By Dr. Lynn Webster, PNN Columnist
On Memorial Day, we honor those who lost their lives while serving in the United States military. It is a time when we should also acknowledge the sacrifices all veterans have made, and continue to make, for our country.
Physical and mental trauma are some of the most devastating consequences veterans suffer as a result of their sacrifices. Opioid drug use in military populations is nearly triple that of civilian populations.
That doesn't surprise me. I've received many emails from veterans who describe their struggles to find treatment for the pain they acquired during their military service.
Here are three typical stories from veterans:
A Persian Gulf veteran, John, is being forced to slowly taper from a combination of opioids that he claims worked for him. His dose of medication is being tapered because his physician feels pressured to comply with recommendations of the CDC Opioid Prescribing Guideline.
John is afraid that the new limit will be inadequate to treat his pain.
"I am VERY upset with my government, as their draconian 'solutions' to the perceived 'drug problem' will only exacerbate pain issues with legitimate chronic pain patients. I don't think their efforts will have ANY effect on the illegal drug problems that plague the U.S.," John wrote me.
He may be more fortunate than others. At the time John contacted me, he had a pain specialist who was still able and willing to support his need for treatment.
Others have not been as lucky. Mark is a 100% disabled veteran with post-traumatic stress disorder (PTSD), severe lower back pain and severe knee problems. After surgery, Mark was only able to get a two week supply of pain medicine. For two and a half months, he suffered without any medication until he was able to go outside the VA system to obtain oxycodone.
Then there is Jason. He is a young American hero who used opioids to self-medicate his PTSD and chronic pain. His story may help people understand why there are approximately 20 suicides each day by America's veterans.
Although firearms are a common method of suicide with veterans, the use of prescription medication has also been implicated. Having access to opioids gives veterans a less violent way to end their lives.
Unfortunately, the number of veteran suicides may even be underreported. As many as 45 percent of drug overdoses -- including those of military members -- might be related to suicide, according to a former past president of the American Psychiatric Association.
Veterans' suicides make up 18% of all suicides in the U.S. The suicide rate among members of the military is nearly 3 times that of civilians. In 2012, for the first time in a generation, the number of active duty soldiers who killed themselves exceeded the number of soldiers who were killed in battles.
Approximately 20% of recent war veterans suffer from PTSD, in addition to chronic pain. PTSD was the most common mental health condition for almost 1 million soldiers who served between 2001 and 2014. Nearly one in four of those who served during those years developed PTSD within a year of coming back home.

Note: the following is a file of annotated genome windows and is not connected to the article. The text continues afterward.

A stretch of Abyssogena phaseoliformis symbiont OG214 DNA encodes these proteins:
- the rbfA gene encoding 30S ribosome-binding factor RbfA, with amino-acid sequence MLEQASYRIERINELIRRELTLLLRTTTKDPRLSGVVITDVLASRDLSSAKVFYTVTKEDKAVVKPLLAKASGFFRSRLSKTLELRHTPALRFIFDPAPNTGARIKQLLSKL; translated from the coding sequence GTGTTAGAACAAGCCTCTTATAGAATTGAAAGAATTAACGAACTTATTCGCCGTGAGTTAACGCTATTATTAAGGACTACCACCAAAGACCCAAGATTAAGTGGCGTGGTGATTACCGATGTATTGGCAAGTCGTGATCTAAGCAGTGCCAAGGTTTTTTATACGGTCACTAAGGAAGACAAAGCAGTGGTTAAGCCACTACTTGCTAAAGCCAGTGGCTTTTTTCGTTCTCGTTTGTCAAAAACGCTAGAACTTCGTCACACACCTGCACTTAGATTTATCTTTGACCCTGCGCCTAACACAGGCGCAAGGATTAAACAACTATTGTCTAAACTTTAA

Much of the general public and many mental health professionals have doubted that PTSD was a true disorder until recently. Even now, soldiers with symptoms of PTSD face rejection by their military peers and are often feared by society as potentially dangerous. Movies ranging from "American Sniper" to "Thank You for Your Service" frequently depict characters with PTSD struggling to fit into society.
In real life, those with PTSD symptoms are often labeled as “weak” and removed from combat zones, and sometimes they are involuntarily discharged from military service.
These disturbing trends are difficult to read anytime, but they seem especially troubling as we commemorate Memorial Day. This is the time for us to acknowledge that those who have served our country deserve the best medical care available.
Five years ago, retired Gens. Wayne Jonas, MD, and Eric Schoomaker, MD, wrote a commentary in JAMA titled “Pain and Opioids in the Military: We Must Do Better.” Recognizing that veterans often misuse opioids to self-medicate mental health disorders, they proposed teaching members of the military a greater degree of self-management skills such as problem-solving and goal setting.
Of course, self-management would be preferable to using opioids if it were sufficient to afford veterans a quality of life they deserve. However, teaching self-management skills is often insufficient. That is clear in the cases of John, Mark and Jason.
On Memorial Day, I hope we can take a moment to think about the men and women who have fought -- and sometimes died -- for a country they believed in.
I also hope we honor the living by showing them that they deserve treatment for their chronic pain, PTSD, addiction and any other health care issues they may have. We owe it to them.
Lynn R. Webster, MD, is a vice president of scientific affairs for PRA Health Sciences and consults with the pharmaceutical industry. He is a former president of the American Academy of Pain Medicine and is author of the award-winning book “The Painful Truth” and co-producer of the documentary “It Hurts Until You Die.”
You can find him on Twitter: @LynnRWebsterMD.
The information in this column should not be considered as professional medical advice, diagnosis or treatment. It is for informational purposes only and represents the author’s opinions alone. It does not inherently express or reflect the views, opinions and/or positions of Pain News Network.